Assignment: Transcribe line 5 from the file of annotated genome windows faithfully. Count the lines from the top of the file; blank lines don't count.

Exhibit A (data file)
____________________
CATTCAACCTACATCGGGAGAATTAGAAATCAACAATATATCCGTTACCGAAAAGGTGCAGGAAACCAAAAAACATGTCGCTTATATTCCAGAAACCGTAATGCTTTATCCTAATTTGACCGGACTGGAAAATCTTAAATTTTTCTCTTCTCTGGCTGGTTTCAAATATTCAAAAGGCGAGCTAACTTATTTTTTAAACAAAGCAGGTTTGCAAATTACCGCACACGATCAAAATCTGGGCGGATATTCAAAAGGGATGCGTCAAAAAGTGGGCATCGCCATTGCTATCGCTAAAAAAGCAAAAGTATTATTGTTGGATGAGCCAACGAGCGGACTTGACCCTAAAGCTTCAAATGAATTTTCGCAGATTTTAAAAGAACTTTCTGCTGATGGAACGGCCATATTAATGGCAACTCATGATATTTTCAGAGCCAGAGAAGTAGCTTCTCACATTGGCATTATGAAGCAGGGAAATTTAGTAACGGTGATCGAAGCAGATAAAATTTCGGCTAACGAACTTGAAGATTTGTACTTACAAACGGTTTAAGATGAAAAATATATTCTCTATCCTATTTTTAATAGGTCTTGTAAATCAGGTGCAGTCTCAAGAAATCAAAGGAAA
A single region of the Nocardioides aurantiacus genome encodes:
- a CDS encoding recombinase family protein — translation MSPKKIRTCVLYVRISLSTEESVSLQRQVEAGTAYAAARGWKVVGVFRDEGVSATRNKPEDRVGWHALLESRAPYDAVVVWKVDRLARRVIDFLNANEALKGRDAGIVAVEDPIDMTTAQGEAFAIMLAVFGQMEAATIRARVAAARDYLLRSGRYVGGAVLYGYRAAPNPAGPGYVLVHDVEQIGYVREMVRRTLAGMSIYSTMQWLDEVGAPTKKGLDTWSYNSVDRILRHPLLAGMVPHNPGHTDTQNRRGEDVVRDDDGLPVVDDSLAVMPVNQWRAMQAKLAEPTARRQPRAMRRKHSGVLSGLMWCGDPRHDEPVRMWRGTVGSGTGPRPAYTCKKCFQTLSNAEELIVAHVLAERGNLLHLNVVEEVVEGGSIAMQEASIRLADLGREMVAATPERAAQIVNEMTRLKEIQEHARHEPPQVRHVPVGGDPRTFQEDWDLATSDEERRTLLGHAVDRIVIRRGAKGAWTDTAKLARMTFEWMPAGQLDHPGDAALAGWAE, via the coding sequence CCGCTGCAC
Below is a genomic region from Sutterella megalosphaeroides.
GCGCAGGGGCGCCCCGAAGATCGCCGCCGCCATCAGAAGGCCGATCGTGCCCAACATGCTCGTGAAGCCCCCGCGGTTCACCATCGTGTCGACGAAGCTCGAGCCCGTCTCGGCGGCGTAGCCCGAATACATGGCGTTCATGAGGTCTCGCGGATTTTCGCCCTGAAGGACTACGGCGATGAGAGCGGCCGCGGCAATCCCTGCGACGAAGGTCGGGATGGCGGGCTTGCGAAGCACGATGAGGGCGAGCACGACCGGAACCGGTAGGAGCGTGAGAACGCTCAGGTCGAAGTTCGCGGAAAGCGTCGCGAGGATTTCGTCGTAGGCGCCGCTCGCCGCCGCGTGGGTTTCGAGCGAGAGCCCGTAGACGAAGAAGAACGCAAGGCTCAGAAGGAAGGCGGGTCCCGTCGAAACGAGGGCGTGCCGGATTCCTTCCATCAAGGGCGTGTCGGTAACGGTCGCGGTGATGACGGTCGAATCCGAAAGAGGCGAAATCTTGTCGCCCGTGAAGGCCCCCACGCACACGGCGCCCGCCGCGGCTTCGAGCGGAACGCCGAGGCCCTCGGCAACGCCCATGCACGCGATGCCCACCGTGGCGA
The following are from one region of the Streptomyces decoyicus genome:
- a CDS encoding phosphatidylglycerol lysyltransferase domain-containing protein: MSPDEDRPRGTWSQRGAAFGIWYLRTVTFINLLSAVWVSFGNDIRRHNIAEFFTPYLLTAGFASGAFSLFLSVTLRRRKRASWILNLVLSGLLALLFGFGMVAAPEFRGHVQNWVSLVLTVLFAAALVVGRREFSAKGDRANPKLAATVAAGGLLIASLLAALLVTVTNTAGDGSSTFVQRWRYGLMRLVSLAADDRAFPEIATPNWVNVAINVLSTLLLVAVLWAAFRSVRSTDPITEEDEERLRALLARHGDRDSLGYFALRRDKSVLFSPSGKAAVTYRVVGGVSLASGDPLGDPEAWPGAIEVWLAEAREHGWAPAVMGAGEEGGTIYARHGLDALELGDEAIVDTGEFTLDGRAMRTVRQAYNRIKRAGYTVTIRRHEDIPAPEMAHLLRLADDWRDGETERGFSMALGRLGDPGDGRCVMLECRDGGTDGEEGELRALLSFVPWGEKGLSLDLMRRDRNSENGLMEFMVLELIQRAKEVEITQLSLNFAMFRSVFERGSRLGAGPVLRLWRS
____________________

GCGCAGGGGCGCCCCGAAGATCGCCGCCGCCATCAGAAGGCCGATCGTGCCCAACATGCTCGTGAAGCCCCCGCGGTTCACCATCGTGTCGACGAAGCTCGAGCCCGTCTCGGCGGCGTAGCCCGAATACATGGCGTTCATGAGGTCTCGCGGATTTTCGCCCTGAAGGACTACGGCGATGAGAGCGGCCGCGGCAATCCCTGCGACGAAGGTCGGGATGGCGGGCTTGCGAAGCACGATGAGGGCGAGCACGACCGGAACCGGTAGGAGCGTGAGAACGCTCAGGTCGAAGTTCGCGGAAAGCGTCGCGAGGATTTCGTCGTAGGCGCCGCTCGCCGCCGCGTGGGTTTCGAGCGAGAGCCCGTAGACGAAGAAGAACGCAAGGCTCAGAAGGAAGGCGGGTCCCGTCGAAACGAGGGCGTGCCGGATTCCTTCCATCAAGGGCGTGTCGGTAACGGTCGCGGTGATGACGGTCGAATCCGAAAGAGGCGAAATCTTGTCGCCCGTGAAGGCCCCCACGCACACGGCGCCCGCCGCGGCTTCGAGCGGAACGCCGAGGCCCTCGGCAACGCCCATGCACGCGATGCCCACCGTGGCGA